The more details you know, the more difficult it's going to be to understand why it is your partner staying in the situation. And it might affect your relationship. Like it would affect me. I would have a hard time. I'd have a hard time staying with somebody who was staying in a relationship like this. I would be like, “Why?”. Like I for as much as I'm advising you to be neutral. I would struggle like hell to be neutral in this situation. Dude, I would be like, “Why are you with this person? Nah, I don't even want any part of this. I'm out”.

Like I think I would really struggle. But if you want to stay in this situation, then I do think that like — no more details. No more details about what's going on in between them. You know, he can say “Oh, I'm having a difficult time with my partner”. And that's all the details that he needs. If he needs to offload and tell somebody all the details so that he doesn't feel crazy, he needs to find a therapist or some other emotional support for that.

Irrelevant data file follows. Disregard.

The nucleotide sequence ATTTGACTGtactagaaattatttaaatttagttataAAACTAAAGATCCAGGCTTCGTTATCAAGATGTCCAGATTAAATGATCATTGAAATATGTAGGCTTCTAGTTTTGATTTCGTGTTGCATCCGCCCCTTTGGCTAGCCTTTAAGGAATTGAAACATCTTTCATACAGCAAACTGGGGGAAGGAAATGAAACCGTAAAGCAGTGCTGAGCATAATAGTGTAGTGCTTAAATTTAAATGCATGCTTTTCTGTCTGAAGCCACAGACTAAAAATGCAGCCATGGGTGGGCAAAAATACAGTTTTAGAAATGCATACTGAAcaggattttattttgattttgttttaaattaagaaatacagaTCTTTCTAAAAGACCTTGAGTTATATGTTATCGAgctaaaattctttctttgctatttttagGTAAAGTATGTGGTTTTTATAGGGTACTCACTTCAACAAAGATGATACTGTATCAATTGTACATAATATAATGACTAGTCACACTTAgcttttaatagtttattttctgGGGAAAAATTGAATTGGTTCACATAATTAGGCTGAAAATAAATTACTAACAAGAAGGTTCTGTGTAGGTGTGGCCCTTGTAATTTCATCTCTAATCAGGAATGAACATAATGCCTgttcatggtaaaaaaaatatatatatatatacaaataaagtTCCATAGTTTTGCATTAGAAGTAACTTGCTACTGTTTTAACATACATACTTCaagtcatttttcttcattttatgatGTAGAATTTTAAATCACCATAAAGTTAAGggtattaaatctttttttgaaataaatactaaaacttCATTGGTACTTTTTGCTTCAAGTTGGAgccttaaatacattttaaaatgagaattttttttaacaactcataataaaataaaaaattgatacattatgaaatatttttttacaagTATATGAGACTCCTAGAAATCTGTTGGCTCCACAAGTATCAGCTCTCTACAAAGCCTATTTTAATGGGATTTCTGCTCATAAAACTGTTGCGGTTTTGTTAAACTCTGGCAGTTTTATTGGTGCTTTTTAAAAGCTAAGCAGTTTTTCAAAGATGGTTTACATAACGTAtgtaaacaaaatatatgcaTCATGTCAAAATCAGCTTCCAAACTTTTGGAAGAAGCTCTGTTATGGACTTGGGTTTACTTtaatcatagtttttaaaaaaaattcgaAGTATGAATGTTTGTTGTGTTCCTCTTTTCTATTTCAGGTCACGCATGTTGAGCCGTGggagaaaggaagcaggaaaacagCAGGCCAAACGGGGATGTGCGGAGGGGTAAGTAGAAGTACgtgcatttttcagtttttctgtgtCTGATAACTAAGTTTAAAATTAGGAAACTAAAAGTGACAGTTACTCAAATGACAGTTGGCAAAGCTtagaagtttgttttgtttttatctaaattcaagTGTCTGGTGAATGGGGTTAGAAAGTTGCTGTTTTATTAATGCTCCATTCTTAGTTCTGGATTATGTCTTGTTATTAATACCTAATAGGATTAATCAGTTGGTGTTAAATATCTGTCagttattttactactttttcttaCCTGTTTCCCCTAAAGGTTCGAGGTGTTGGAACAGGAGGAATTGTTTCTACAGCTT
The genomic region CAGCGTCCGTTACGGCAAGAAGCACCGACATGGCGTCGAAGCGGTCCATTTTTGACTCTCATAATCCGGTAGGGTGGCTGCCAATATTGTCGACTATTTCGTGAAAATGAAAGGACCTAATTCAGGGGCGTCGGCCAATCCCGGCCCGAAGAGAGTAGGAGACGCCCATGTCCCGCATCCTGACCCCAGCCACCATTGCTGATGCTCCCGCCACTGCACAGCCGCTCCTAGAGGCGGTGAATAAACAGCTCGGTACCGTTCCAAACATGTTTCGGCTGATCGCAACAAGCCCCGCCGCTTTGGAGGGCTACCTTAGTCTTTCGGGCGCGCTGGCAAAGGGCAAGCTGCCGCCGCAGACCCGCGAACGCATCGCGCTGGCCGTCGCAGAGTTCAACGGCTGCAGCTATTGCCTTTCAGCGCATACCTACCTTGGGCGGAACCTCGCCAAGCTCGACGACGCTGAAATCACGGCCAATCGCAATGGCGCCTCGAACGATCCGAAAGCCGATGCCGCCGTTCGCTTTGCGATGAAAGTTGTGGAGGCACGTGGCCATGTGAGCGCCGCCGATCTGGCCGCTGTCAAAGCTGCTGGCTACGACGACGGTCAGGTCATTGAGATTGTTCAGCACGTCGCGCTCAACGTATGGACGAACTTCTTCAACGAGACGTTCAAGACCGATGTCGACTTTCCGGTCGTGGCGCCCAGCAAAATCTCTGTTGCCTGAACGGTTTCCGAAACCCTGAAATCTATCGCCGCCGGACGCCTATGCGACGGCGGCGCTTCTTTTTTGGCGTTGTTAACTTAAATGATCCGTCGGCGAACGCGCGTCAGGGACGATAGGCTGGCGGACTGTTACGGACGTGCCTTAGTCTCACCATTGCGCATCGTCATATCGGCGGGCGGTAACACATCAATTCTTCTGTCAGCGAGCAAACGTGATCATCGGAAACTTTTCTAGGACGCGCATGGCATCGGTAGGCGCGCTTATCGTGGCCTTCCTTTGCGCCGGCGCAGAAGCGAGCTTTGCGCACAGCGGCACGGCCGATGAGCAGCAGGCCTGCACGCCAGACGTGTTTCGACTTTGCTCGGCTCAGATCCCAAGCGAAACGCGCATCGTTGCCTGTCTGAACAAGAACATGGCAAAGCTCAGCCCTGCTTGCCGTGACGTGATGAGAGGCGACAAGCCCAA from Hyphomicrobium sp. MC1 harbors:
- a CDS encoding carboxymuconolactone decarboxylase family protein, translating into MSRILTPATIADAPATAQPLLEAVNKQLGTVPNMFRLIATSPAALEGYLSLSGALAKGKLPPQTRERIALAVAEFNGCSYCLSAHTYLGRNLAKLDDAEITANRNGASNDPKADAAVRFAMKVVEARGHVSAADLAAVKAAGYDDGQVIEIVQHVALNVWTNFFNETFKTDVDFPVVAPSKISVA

You cannot provide that type of emotional support. You are not an objective third party and you have a dog in this fight. And it's too damn awkward for you to feel like you know this stuff and knowing these details does not help. So no more details. Keep those boundaries clear. The sort of, “you can't be calling us while we're on dates” — like it's exactly— It's not even about it being a metamour. It's exactly the same as if it was a family member or anybody else. Would it be acceptable for his mom to be like blowing up your phone or blowing up his phone while you're on a date together?